From the little homestay in no-mans-land it was just 30km downhill to the village of Sary-Tash which sits at a junction connecting China, Kyrgyzstan and Tajikistan.
The dirt road followed a deep chasm between the tall, red mountains.
Frozen hands and toes curbed my ability to appreciate the striking, rainbow-hued landscape and we stopped so I could put on a pair of Jack’s socks over my own.
At the Kyrgyzstan border a young guard inspected our passports and exclaimed with delight that he and Jack shared the same birthday.
We rolled easily over the smooth tarmac away from the Pamirs, across grassland in shades of green far from the grey hues we’d got used to and into the little town tucked against red hills.
After a meal of plov and manty, (rice and meat pilaf and cabbage dumplings), a welcome change from oily noodle soup, we wandered to the grocery store.
A girl no older than eight manned the shop, confirming prices in shouts to her mother as she weighed our apples and chocolate.
Jack asked a nip from the half-full bottle of whisky sitting on the counter. The child poured him one with a routine efficiency that indicated this was a standard request from grocery shoppers.
The outstanding hospitality of the preceding days stopped abruptly at Sary Tash.
Our host explained she had to leave for her grandfather’s funeral, or so we interpreted from her violent lynching motion.
We’d been looking forward to a shower and were assured her husband would gather the water.
The husband seemed uninterested in helping with any tasks, slumped at the kitchen table engrossed in his phone while his wife hurriedly showed me where the bread and coffee were so we could make our own breakfast in the morning.
So we took the large aluminum keg propped against the front of the house and wheeled it the 500m to the river.
The river was freezing and the keg an unwieldy, awkward vessel that splashed a fair bit of the water out on the trip back as we weaved through sheep and cows being herded along the main street.
Nonetheless, it was enough to fill the drum fitted with a showerhead in the outhouse. We flicked the switch to heat it up - a process we were told would take 30 minutes.
After about 35 minutes I turned on the shower. It was barely tepid. I relinquished plans to wash my hair and settled for a swift, shivering splash-down.
Jack went about 20 minutes later and by then the entire drum was scalding.
The following morning brought a rude surprise in the form of a steep, 700m climb out of Sary Tash that was, of course, accompanied by a headwind.
Near the top, I heard tooting behind me and ignored it because I was already cycling in the shoulder and there was plenty of space for the truck driver to pass.
It was only when Jack shouted a warning that I turned to discover the truck bearing down on me with its cargo of hay, protruding about 2m out each side, about to plough me down.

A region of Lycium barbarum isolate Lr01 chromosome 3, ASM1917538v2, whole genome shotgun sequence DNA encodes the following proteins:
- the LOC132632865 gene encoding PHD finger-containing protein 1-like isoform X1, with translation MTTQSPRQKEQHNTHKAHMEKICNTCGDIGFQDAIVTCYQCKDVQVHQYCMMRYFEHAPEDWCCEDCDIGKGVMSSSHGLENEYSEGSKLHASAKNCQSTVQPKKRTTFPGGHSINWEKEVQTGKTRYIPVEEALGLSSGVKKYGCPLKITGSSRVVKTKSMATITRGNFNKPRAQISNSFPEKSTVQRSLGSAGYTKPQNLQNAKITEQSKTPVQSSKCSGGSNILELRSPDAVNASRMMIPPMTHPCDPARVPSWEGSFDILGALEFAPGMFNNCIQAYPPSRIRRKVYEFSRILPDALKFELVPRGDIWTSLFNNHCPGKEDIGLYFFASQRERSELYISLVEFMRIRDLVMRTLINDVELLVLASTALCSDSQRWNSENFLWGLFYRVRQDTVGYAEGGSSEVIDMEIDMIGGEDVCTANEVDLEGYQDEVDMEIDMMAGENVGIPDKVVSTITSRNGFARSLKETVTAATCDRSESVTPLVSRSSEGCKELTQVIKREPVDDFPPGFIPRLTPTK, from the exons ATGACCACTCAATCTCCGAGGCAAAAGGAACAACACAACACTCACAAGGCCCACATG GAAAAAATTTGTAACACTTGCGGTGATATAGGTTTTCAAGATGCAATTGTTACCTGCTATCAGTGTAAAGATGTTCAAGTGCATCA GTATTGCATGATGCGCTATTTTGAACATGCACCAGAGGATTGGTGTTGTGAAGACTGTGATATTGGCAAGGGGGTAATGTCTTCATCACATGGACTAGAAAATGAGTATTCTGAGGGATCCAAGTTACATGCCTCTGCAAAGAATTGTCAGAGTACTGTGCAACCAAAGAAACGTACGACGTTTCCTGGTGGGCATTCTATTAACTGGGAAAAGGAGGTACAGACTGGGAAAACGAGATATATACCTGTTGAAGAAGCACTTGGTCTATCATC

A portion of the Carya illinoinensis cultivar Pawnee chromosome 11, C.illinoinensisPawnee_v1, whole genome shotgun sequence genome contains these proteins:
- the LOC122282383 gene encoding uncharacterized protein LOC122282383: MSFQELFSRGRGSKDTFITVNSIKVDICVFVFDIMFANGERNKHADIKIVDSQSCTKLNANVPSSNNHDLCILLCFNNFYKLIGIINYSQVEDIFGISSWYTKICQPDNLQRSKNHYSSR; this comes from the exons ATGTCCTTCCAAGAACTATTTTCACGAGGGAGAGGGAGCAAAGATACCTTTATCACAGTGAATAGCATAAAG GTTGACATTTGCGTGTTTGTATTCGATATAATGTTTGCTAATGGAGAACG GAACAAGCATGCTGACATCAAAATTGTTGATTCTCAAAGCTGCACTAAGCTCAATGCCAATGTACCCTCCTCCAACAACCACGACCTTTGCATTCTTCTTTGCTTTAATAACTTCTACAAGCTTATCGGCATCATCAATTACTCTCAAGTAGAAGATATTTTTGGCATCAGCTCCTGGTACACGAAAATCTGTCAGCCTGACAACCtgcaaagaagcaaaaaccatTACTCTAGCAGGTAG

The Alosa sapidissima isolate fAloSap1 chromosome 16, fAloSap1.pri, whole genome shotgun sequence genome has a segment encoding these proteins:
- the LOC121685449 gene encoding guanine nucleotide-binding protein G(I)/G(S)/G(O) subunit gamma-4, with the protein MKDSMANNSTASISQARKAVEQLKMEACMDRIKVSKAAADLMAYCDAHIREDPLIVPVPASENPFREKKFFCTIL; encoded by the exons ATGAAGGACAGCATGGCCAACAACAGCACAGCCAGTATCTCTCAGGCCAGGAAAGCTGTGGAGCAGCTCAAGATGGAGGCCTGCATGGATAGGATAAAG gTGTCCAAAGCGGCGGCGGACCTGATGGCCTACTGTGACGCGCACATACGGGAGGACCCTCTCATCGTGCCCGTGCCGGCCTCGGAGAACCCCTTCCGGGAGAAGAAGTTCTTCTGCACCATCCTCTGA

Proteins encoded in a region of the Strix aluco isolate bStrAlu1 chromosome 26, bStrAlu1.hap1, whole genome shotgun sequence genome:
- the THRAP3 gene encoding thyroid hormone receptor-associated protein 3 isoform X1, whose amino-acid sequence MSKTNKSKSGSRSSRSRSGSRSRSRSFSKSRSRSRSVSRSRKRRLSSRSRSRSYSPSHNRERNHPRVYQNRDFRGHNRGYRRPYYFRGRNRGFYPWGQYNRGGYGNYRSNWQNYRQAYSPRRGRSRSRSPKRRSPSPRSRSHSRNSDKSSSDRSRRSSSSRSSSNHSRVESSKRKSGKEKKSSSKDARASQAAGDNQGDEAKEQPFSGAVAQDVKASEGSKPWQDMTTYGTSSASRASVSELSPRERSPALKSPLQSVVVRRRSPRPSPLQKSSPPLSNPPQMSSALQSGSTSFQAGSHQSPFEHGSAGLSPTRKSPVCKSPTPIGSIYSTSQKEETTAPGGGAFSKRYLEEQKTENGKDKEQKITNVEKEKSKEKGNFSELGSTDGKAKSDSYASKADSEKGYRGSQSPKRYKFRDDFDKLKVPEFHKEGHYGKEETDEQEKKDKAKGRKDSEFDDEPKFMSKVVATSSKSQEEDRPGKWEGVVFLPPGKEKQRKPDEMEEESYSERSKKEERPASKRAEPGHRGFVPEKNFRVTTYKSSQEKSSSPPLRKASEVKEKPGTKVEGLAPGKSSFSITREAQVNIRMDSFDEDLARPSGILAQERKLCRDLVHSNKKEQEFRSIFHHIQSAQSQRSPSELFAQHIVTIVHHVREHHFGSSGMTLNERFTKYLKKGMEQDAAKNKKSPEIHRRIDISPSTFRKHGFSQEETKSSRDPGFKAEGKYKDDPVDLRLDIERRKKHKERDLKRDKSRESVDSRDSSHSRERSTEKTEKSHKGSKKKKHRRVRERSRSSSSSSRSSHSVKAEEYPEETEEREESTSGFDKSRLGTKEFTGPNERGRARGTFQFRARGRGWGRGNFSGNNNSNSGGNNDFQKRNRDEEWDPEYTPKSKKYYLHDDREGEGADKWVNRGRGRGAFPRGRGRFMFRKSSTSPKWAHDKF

I skidded off the road in a fit of swear words.
The other side of the pass descended in a long set of switchbacks which were great fun until the headwind returned and we were pedaling hard to keep going down a 10% gradient.
The landscape changed dramatically into a feast of autumn hues, brick red cliffs and towering granite. In the pasture below were people on horseback herding mobs of livestock. It felt like we’d cycled into an old Western.
We crossed a rickety walking bridge to find somewhere to camp away from the road. A marshy patch of grass too close to the river seemed like the best option until Jack scuttled along the cliff side, following animal tracks to where he found a secluded spot hidden from the road.
In the morning the telltale clacking of a donkey signaled that we’d camped in the middle of a fairly busy thoroughfare, but the few people who weaved around our tents greeted us cordially.
Osh, the second largest city in Kyrgyzstan, was 129km away but beers and burgers beckoned. We decided it was doable in a day.
Unfortunately there was a mountain pass we hadn’t accounted for, a small one at 2402m, but it required 600m of climbing.
That might’ve been fine had we not cretinously opted for a “shortcut” that took us off the easy tarseal switchbacks and onto a near-vertical ridgeline of slippery, exposed dirt.
It was 5km to the top of the pass following the road, while the shortcut was just 2.8km.
Logic and basic mathematics would dictate that such a discrepancy in distance to the same destination would require the difference to be made up by a steep climb. Unfortunately this only occured to us halfway up.
The gradient was too steep and the loose stony clay too unstable to even push our bikes so we resorted to carrying our panniers to the top then pushing the bikes up.
Sweating, breathless and arms and calves turned to putty we resolved never again to take “shortcuts” that must’ve been added to Maps.me by some sort of sadist.
From the top of Chyrchyk Pass it was mostly downhill until we reached the outskirts of Osh, where erratic driving, loud tooting and exhaust fumes greeted us.
Time for a beer and, as it turned out, two steaks, two fries, one large pizza and four desserts… All gloriously guilt-free.